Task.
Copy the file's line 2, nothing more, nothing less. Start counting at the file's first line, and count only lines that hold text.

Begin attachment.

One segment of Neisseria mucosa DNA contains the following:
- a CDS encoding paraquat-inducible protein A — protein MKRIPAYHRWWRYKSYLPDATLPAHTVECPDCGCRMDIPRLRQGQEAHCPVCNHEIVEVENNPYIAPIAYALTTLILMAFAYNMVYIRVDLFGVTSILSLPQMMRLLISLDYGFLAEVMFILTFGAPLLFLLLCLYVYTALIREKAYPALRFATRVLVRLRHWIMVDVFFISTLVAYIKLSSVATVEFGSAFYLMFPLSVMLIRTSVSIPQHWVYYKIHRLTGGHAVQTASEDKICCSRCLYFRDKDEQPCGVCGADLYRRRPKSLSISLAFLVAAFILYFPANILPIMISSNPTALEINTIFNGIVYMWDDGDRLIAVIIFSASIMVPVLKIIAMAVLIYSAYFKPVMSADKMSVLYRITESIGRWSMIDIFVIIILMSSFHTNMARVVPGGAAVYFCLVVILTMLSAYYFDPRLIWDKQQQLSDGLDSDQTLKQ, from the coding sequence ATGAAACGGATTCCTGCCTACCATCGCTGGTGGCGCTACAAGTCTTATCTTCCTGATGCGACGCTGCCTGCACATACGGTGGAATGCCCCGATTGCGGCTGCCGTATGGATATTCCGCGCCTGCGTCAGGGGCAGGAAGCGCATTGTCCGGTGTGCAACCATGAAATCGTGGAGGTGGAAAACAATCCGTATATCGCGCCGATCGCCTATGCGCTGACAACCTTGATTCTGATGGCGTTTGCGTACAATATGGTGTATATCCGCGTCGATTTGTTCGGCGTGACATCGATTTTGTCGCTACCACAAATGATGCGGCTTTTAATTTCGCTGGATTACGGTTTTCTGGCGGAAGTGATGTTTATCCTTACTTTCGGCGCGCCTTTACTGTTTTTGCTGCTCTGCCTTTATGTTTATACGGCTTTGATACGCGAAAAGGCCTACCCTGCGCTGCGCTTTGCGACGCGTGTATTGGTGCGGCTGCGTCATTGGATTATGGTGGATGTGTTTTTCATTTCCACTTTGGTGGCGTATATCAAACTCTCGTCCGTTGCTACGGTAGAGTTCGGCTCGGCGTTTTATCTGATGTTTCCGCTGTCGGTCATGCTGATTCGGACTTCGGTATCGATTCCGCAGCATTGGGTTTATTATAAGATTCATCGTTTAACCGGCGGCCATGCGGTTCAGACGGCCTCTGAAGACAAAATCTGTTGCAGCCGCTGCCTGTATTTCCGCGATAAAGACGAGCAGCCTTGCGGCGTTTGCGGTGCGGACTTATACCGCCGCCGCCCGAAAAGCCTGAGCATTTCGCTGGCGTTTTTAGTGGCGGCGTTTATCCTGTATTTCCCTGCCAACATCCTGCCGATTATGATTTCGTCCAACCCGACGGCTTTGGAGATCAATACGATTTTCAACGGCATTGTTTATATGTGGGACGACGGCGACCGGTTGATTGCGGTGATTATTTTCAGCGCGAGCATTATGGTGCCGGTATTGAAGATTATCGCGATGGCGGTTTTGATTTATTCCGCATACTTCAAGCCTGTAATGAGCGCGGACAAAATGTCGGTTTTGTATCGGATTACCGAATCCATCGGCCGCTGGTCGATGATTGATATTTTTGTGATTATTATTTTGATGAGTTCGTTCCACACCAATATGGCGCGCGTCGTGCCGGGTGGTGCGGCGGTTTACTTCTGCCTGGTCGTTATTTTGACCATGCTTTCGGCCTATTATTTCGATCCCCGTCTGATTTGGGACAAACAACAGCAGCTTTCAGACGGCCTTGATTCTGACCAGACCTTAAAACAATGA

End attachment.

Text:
- a CDS encoding paraquat-inducible protein A — protein MKRIPAYHRWWRYKSYLPDATLPAHTVECPDCGCRMDIPRLRQGQEAHCPVCNHEIVEVENNPYIAPIAYALTTLILMAFAYNMVYIRVDLFGVTSILSLPQMMRLLISLDYGFLAEVMFILTFGAPLLFLLLCLYVYTALIREKAYPALRFATRVLVRLRHWIMVDVFFISTLVAYIKLSSVATVEFGSAFYLMFPLSVMLIRTSVSIPQHWVYYKIHRLTGGHAVQTASEDKICCSRCLYFRDKDEQPCGVCGADLYRRRPKSLSISLAFLVAAFILYFPANILPIMISSNPTALEINTIFNGIVYMWDDGDRLIAVIIFSASIMVPVLKIIAMAVLIYSAYFKPVMSADKMSVLYRITESIGRWSMIDIFVIIILMSSFHTNMARVVPGGAAVYFCLVVILTMLSAYYFDPRLIWDKQQQLSDGLDSDQTLKQ, from the coding sequence ATGAAACGGATTCCTGCCTACCATCGCTGGTGGCGCTACAAGTCTTATCTTCCTGATGCGACGCTGCCTGCACATACGGTGGAATGCCCCGATTGCGGCTGCCGTATGGATATTCCGCGCCTGCGTCAGGGGCAGGAAGCGCATTGTCCGGTGTGCAACCATGAAATCGTGGAGGTGGAAAACAATCCGTATATCGCGCCGATCGCCTATGCGCTGACAACCTTGATTCTGATGGCGTTTGCGTACAATATGGTGTATATCCGCGTCGATTTGTTCGGCGTGACATCGATTTTGTCGCTACCACAAATGATGCGGCTTTTAATTTCGCTGGATTACGGTTTTCTGGCGGAAGTGATGTTTATCCTTACTTTCGGCGCGCCTTTACTGTTTTTGCTGCTCTGCCTTTATGTTTATACGGCTTTGATACGCGAAAAGGCCTACCCTGCGCTGCGCTTTGCGACGCGTGTATTGGTGCGGCTGCGTCATTGGATTATGGTGGATGTGTTTTTCATTTCCACTTTGGTGGCGTATATCAAACTCTCGTCCGTTGCTACGGTAGAGTTCGGCTCGGCGTTTTATCTGATGTTTCCGCTGTCGGTCATGCTGATTCGGACTTCGGTATCGATTCCGCAGCATTGGGTTTATTATAAGATTCATCGTTTAACCGGCGGCCATGCGGTTCAGACGGCCTCTGAAGACAAAATCTGTTGCAGCCGCTGCCTGTATTTCCGCGATAAAGACGAGCAGCCTTGCGGCGTTTGCGGTGCGGACTTATACCGCCGCCGCCCGAAAAGCCTGAGCATTTCGCTGGCGTTTTTAGTGGCGGCGTTTATCCTGTATTTCCCTGCCAACATCCTGCCGATTATGATTTCGTCCAACCCGACGGCTTTGGAGATCAATACGATTTTCAACGGCATTGTTTATATGTGGGACGACGGCGACCGGTTGATTGCGGTGATTATTTTCAGCGCGAGCATTATGGTGCCGGTATTGAAGATTATCGCGATGGCGGTTTTGATTTATTCCGCATACTTCAAGCCTGTAATGAGCGCGGACAAAATGTCGGTTTTGTATCGGATTACCGAATCCATCGGCCGCTGGTCGATGATTGATATTTTTGTGATTATTATTTTGATGAGTTCGTTCCACACCAATATGGCGCGCGTCGTGCCGGGTGGTGCGGCGGTTTACTTCTGCCTGGTCGTTATTTTGACCATGCTTTCGGCCTATTATTTCGATCCCCGTCTGATTTGGGACAAACAACAGCAGCTTTCAGACGGCCTTGATTCTGACCAGACCTTAAAACAATGA